The interesting discussion about Marguerite St. Just in the follow up comments to my post on the Scarlet Pimpernel got me to thinking about imperfect characters. I’ve always found flawed characters much more interesting than the more convetionally heroic sort. Growing up, Milady de Winter was my favorite character in “The Three Musketeers ” (I thought Constance was boring), I couldn’t understand why Lucie Manette looked twice at Charles Darnay when Sydney Carton was around, I much preferred Mary Crawford to Fanny Price.
Sydney Carton redeems himself by sacrificing his life, Milady ends up executed, Mary Crawford loses Edmund to virtuous Fanny. But Marguerite St. Just is a heroine who gets a happily-ever-after ending. And yet, as JMM points out in the comments on the Scarlet Pimpernel thread, Marguerite can be manipulative and flirtatious, and admits she married her husband at least in part for his fortune and position. As Sarah says in the same thread, “In TSP, Marguerite is very young and self-centred – she even manages to turn Armand’s beating into her own humiliation – but she is a strong character – and believable.” And I think it’s her very flaws that make her believable.
When I began to plot “Secrets of a Lady”, I knew Mélanie would be a somewhat risky heroine in that she makes choices that are decidedly morally ambiguous (as do a number of characters in the book). One friend who saw early pages of the book found Mélanie thoroughly unsympathetic. Another couldn’t imagine how the story could possibly have a happy ending. I tried hard in writing the book to show the forces that shaped Mélanie and the reasons she made the choices she did. But I also tried not to make excuses for her, just as Mélanie never makes excuses for herself. One of the reasons I love writing about her is that I’m never quite sure what she’ll do in a given situation or how far she’ll go.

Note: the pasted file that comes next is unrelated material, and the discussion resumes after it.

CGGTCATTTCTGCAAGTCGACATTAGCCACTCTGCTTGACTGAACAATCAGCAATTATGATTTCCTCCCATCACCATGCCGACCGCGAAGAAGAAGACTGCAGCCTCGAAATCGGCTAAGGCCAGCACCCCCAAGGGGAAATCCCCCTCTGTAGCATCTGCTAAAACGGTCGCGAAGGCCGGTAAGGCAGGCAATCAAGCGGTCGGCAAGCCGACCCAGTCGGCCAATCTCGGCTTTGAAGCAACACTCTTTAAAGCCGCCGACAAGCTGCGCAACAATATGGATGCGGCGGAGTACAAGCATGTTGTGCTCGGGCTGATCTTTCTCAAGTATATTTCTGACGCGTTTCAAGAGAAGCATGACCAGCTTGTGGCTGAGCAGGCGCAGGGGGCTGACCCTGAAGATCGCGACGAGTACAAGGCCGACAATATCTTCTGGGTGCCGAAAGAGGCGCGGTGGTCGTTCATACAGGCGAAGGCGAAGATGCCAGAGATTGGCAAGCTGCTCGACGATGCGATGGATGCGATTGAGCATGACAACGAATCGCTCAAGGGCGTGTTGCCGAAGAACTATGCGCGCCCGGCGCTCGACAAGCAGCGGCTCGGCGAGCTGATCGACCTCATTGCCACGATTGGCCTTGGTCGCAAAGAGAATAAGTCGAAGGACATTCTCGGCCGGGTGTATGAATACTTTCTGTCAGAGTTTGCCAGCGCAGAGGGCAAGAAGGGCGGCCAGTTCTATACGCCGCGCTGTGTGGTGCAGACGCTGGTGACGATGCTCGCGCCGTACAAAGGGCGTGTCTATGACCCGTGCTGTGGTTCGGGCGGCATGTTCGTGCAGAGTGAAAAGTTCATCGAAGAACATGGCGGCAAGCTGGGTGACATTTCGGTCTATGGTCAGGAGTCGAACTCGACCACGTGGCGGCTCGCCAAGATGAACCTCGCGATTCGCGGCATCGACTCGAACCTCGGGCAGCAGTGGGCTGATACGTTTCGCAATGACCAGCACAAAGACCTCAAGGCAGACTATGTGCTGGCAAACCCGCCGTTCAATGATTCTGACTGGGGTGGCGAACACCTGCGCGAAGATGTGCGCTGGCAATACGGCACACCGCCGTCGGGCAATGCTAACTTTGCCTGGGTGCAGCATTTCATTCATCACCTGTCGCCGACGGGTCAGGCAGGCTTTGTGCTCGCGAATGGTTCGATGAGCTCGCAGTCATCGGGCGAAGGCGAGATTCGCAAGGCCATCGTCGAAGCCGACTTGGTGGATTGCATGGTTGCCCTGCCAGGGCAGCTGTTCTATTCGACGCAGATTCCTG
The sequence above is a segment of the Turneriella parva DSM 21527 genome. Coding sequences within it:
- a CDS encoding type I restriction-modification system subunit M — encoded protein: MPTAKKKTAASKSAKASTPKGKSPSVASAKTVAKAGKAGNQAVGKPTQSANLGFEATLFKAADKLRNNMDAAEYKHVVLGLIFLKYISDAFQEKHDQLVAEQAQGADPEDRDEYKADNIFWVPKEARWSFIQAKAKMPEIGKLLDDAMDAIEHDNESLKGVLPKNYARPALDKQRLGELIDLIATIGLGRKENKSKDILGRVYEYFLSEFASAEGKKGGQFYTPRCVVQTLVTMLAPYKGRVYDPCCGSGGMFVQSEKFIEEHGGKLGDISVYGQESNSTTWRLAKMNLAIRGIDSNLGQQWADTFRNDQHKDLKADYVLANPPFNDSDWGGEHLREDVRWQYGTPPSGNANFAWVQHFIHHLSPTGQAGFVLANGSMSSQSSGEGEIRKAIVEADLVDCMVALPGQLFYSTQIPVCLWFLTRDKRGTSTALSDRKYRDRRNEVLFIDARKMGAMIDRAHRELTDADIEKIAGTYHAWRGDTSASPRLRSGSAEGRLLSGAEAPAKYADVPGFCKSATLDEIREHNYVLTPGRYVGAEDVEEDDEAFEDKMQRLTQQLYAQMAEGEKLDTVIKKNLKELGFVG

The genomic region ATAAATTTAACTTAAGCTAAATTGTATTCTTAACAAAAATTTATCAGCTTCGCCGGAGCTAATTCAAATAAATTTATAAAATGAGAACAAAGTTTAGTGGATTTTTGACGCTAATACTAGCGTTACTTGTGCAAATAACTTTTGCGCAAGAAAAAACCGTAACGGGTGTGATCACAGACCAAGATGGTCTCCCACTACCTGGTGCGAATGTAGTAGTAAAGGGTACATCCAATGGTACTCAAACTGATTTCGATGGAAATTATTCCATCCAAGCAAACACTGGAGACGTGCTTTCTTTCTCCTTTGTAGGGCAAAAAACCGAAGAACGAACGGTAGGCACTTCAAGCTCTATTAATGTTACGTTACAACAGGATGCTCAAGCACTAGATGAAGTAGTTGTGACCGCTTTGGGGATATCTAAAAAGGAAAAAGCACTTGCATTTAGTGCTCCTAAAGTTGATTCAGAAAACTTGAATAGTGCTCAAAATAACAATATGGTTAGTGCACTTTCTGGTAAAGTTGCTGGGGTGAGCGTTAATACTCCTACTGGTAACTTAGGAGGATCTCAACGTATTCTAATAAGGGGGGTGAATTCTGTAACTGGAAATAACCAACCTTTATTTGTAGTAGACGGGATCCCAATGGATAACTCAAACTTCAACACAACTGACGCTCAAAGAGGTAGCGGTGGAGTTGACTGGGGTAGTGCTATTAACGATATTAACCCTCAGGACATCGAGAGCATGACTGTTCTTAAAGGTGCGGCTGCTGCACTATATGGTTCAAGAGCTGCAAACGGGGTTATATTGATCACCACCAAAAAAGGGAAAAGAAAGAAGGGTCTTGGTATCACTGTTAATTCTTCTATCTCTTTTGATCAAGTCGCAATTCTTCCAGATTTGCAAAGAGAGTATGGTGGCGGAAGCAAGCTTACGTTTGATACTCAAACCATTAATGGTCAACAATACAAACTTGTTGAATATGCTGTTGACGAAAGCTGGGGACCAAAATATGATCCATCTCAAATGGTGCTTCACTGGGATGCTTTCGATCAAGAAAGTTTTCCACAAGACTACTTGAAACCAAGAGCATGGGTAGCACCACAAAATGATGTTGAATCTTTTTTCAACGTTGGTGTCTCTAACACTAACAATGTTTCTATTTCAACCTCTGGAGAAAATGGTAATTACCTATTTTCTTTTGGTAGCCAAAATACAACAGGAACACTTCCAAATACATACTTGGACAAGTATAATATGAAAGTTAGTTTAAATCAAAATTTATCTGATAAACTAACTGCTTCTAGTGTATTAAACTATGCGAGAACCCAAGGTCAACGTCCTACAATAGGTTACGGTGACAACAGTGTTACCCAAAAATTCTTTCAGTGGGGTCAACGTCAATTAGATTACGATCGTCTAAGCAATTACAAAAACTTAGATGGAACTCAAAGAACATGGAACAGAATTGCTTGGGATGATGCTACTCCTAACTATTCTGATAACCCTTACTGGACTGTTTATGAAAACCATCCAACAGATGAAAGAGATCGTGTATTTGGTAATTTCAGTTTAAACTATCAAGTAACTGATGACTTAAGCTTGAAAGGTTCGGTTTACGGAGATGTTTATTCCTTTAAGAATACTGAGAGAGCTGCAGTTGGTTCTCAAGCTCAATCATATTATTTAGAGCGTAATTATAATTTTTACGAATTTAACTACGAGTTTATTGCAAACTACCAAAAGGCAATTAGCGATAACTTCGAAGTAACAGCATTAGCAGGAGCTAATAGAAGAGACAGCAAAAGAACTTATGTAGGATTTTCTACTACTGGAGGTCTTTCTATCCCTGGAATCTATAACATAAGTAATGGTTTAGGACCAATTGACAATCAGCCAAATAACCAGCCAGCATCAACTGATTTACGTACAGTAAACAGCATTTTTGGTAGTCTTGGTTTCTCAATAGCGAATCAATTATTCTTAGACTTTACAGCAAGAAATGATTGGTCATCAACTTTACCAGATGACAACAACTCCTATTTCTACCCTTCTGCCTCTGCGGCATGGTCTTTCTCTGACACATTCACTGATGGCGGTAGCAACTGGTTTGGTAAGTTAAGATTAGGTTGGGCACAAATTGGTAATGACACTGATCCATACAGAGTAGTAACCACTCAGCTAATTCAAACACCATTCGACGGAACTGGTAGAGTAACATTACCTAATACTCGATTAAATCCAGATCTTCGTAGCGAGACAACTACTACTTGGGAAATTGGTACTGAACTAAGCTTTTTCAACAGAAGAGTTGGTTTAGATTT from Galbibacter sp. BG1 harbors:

How do you feel about flawed characters? Any particular favorites? Is there a line characters cross for you that goes from “flawed by sympathetic” to “irredeemable”?
If you haven’t already done so, be sure to check out my guest blogs on the Avon Romance Blog and Romantic Inks. And take a look at the Fraser Correspondence, where I’ve just posted Charles’s thoughts on new fatherhood.